BAGHDAD • The fighting has finally stopped in Ramadi, a major city in the Sunni heartland.
The Islamic State in Iraq and Syria (ISIS) has been ousted, and the Iraqi flag is flying once again.
But Iraq's government defeated ISIS only with the help of Sunni tribes, which soothed local distrust of the Shi'ite-led central government. Now, as Iraq faces the even greater challenge of routing ISIS from other cities, it is confronted with a heated conflict between Iran and Saudi Arabia that threatens to inflame sectarian tensions across the entire region.
For Iraq, which barely survived years of sectarian civil war, the hostilities between Iran and Saudi Arabia could once again foil Sunni- Shi'ite cooperation - and empower the extremists of ISIS.
"For sure, the rise in sectarian tensions creates a fertile environment for the growth of ISIS," said Mr Saad al-Hadithi, a spokesman for Iraq's Prime Minister, on Tuesday. "All of this helps ISIS in building its fighting forces and getting support."
There are fears the bad blood involving regional powers Saudi Arabia and Iran will sabotage the fledgling efforts to ease the many crises roiling the region, including the civil wars in Syria and Yemen.
"I normally try to play down difficulty, but this is a huge setback," said UN Deputy Secretary-General Jan Eliasson. "It's a combination of regional geopolitical consequences and the fact that the sectarian element is playing such a role."
Iraq, in particular, finds itself in a difficult position with a central government aligned with the United States and Iran.
Iraqi Premier Haider al-Abadi has treaded carefully, cautiously condemning Riyadh's execution of a Shi'ite cleric but not heeding calls from Shi'ite protesters to cut diplomatic ties with Saudi Arabia.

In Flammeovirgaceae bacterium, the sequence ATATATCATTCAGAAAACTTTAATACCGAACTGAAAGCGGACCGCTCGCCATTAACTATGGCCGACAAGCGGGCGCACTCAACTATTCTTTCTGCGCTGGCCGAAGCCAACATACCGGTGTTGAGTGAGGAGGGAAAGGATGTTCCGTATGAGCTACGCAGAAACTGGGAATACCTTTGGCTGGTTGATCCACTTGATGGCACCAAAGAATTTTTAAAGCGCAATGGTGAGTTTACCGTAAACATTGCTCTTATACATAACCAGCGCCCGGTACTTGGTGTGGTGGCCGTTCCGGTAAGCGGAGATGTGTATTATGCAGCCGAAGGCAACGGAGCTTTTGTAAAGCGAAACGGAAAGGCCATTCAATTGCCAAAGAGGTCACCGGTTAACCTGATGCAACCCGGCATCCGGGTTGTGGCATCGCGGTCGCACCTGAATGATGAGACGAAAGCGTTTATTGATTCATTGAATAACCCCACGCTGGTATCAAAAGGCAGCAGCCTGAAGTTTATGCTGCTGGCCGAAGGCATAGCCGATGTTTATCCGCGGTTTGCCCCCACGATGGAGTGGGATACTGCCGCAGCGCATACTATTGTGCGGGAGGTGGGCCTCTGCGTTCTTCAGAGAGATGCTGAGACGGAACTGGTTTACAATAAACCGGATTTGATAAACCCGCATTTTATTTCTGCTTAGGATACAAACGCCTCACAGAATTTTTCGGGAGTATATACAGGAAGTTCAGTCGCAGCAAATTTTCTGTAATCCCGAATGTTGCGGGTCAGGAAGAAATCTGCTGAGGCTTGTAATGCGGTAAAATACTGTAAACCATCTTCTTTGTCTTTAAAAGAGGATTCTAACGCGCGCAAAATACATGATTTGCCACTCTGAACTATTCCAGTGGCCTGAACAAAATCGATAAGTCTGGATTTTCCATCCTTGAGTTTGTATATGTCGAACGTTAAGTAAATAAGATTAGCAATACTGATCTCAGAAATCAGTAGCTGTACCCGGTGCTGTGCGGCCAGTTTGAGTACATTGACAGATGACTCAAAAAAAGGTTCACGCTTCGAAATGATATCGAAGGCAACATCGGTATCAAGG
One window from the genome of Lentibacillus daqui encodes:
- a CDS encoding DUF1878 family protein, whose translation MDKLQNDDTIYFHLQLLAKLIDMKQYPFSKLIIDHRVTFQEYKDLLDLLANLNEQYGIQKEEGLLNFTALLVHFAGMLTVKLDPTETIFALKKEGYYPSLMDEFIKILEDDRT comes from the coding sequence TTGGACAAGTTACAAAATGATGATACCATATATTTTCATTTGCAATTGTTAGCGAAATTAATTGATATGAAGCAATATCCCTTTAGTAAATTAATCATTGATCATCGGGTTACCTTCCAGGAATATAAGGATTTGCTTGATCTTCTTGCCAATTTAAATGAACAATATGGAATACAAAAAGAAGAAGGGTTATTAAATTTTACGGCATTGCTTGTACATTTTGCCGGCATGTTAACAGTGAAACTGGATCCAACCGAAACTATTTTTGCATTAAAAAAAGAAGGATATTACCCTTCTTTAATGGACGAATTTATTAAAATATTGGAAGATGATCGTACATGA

Analysts, Iraqi politicians and tribal leaders say that so far, there has been no indication the regional tensions are having an immediate impact inside Iraq. They say Mr Abadi has managed to navigate a middle ground, in part because Iraq's Sunni leaders are not as closely tied to Saudi Arabia as in many other countries in the region.
"The problem between Iran and Saudi will not affect us," said Mr Rafi al-Issawi, a tribal leader in Anbar who supports the government operations against ISIS. "We have given tens of martyrs not for Iran or Saudi, but for our country."
Iraq has been making progress in mending relations with its Gulf neighbours - including Saudi Arabia - after they were soured by Saddam Hussein's invasion of Kuwait in 1990.
Mr Abadi's main task in office has been to maintain crucial ties with Shi'ite forces, often backed by Iran, which have proved more effective than the army in the fight against ISIS, while also restoring ties with the Sunni minority.
Many Sunnis' sense of neglect by the Shi'ite-led government in Baghdad helped create the opening for ISIS to seize much of the north and west of Iraq in 2014.
Mr Abadi's challenge now, as he looks north to the greater challenge of trying to retake Mosul, Iraq's second-largest city, is to retain the support of Sunni tribes.
NEW YORK TIMES